Sister World

Ramón Isao

I am appointed by the city to become a planet. Not appointed so much as court-ordered. I am given a Jupiter costume, and a list of facts too small to make out. Every Tuesday, I’m Jupiter at the orphanage upstate. It is not a compelling costume: A black-and-white Xerox of Jupiter in four separate printouts, taped to some circular cardboard. The eye of the storm’s right over my navel. When you’re dressed as Jupiter, nobody wonders why you’re not married.
My first day goes poorly. It is me on a small platform at the end of a foul cafeteria, rotating and spitting out Jupiter Facts I can’t even read: Jupiter is the ferfth planet. Jupiter is highly magnanimous. It’s true I’ve had vodka.
What you want is for the children to whirl, which means to rotate and revolve at the same time, promoting peace and understanding between worlds. But at first the children will only sit at the far end of the cafeteria.
Five minutes into the performance, though, they’ve all but closed the
distance. And soon, orphans are an ocean I’m drowning in. I can feel that prickle in my neck you get when violence is about to break out, and then violence breaks out. A white one kicks me first, and then it’s just a blur of enraptured children putting pain all over me. They’re seven, but I cry easy. Though it is nice to see kids of different races working together.
Jesse, the Underpaid Social Worker, claps five times. The students stop, clap five times. I remind myself to ask Jesse how to clap like that. Only the kicker remains in my face:
“You wanna piece of me, Jupiter? Ah?”
“You too, Sajack!” says someone, and the kid flicks his hair out of his eyes and backs off. His nametag reads “Don’t Worry About it.”

And so, I requisition a new planet from my parole officer.
“New planet? Now, come on. You’re Jupiter,” she says. Her name is Congress and there isn’t a thing about her that doesn’t have to do with a cat. Cats on her iPhone, cats on her nails.
“They hated Jupiter. Or anyway they do now.”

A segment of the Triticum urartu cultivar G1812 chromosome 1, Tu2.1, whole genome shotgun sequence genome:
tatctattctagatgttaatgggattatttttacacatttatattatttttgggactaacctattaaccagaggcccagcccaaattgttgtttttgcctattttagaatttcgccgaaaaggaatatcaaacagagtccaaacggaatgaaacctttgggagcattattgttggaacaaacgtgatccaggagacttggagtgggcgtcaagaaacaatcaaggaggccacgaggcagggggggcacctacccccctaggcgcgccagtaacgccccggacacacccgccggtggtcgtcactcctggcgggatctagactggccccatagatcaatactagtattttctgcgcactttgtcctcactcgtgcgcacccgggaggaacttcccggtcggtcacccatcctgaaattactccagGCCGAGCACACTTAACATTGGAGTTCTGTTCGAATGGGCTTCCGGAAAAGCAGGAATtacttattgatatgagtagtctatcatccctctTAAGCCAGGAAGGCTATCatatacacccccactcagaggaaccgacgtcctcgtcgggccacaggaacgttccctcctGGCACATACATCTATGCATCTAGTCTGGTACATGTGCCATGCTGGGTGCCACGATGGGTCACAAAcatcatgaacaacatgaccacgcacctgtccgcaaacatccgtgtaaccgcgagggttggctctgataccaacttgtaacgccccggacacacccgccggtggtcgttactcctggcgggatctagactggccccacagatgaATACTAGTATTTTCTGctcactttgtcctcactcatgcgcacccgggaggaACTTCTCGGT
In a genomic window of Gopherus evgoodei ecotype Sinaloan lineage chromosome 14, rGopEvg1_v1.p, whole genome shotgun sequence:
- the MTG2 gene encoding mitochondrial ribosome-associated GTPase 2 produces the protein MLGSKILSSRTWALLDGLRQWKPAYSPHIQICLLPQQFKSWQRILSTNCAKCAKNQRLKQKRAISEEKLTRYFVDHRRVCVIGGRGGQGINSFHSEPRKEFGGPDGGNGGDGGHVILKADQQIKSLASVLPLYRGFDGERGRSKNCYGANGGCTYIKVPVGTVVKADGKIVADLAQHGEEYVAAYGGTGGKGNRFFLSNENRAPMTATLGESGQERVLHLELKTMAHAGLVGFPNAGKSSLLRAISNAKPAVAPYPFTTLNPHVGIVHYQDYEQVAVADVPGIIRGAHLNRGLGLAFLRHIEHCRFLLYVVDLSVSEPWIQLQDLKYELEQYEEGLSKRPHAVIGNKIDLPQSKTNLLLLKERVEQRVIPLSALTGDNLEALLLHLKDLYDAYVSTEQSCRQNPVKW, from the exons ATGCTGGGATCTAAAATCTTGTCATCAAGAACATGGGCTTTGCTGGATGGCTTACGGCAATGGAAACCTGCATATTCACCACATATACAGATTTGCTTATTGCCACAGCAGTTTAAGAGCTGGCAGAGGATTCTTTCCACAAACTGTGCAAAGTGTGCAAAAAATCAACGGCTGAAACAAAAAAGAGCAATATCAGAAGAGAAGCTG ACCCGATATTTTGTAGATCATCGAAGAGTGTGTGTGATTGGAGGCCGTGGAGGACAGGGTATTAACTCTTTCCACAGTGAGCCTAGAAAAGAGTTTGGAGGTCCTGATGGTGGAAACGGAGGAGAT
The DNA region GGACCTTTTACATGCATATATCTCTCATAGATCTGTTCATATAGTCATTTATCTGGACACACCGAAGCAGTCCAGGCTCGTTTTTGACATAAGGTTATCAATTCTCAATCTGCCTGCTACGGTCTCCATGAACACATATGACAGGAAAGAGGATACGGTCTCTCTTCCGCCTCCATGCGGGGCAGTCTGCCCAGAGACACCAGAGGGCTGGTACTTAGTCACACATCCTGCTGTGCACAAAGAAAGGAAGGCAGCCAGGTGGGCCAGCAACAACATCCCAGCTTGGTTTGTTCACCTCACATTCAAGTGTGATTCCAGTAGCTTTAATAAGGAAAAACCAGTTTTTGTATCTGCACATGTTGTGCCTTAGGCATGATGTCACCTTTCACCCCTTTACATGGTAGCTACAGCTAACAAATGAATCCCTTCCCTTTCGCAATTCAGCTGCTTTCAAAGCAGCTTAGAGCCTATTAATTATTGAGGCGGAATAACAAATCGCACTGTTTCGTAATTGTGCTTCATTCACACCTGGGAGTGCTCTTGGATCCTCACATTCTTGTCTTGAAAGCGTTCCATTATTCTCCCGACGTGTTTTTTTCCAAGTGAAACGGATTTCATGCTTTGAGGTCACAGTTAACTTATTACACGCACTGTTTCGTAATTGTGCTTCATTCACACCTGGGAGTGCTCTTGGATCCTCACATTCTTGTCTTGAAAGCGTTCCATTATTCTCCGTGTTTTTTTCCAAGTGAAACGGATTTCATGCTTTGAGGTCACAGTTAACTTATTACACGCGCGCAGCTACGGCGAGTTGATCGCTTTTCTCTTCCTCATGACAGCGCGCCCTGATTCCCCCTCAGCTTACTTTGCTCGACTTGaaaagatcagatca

“Focus on the moons, Carlos. Kids like Titan.”
“Kids like Mars.”
“Which is why we’re out of Marses. We got Uranuses, but no matter how you pronounce it, you’re saying anus or urine. Greeks never thought that through.”
“Congress, I’d like a Mars,” I say. “I’m not even meant to be here.”
“Then drink more orderly in public. I’ll get you your planet.”

The Earth costume is an actual globe of green and blue, plus it’s big; only my hands, head, and feet can comfortably protrude. Of course it occurs to me too late—standing before the children, about to begin—that my hands are too far apart to do the clapping thing Jesse taught me.
Regardless, I start off with my best Earth facts. I only get as far as “Earth is where the stock market comes from,” when I’m pushed off my feet and rolled around the filthy cafeteria floor. Sajack’s the one who figures out to kick my head as I roll. After every kick, he treats me to an embittered laugh. Others grab for my pinkies, and try snapping them off. I beg them to stop, but I’m so frightened I can’t yell out anything but Earth facts: Earth is the fried planet from the sun! Earth was once an animal! Earth is misspelled!
Five claps, five more. The students back slowly away. But when I look up at the clock it’s not time to stop. The lights go low. So this is how they’ll murder me, I think, and then I think: I was supposed to have been someone by now.
Instead of murdering me? From the darkened kitchen comes another planet. It too is a globe, all done up in the telltale grays of a planet near the sun. Over a speaker I can’t see comes a sound so lovely I take a few seconds to realize it’s a woman’s voice. And the woman speaks of a sister world to Earth. One of comparable size, mass, and composition. One that might be habitable given an atmosphere, cursory terra-forming, and faster-than-light travel. The narrator speaks, of course, of Venus and that’s when the lights go up on the emerging planet.
She looks exactly like me. Same height, same shade, and that same aura of impending decline, plus she too is drunk. She rotates around the room, meets my eyes, and—I’ll never forget this—she shouts, “Next to me, Brother.”
“Next to you, Sister,” I say, and rock myself back and forth across space to be with her. Venus is Earth’s sister world, she says. Venus has a gravity that would crush us like cans. I smell a cheeky IPA on her breath.
And so we whirl around the children, who don’t kick nor bite nor fuss nor fight, but soon whirl alongside us. Together we make a galaxy of those kids, and in the center of us all is little Sajack, laughing and watching through hazy eyes, completely won over. It is miraculous, until I notice the empty beercan in his lap. A cheeky IPA.
I’m not saying she was right to give it to him. But what I am saying is that Sajack stands. Puts his arms out. And whirls.

Originally published in Moss: Volume Five.
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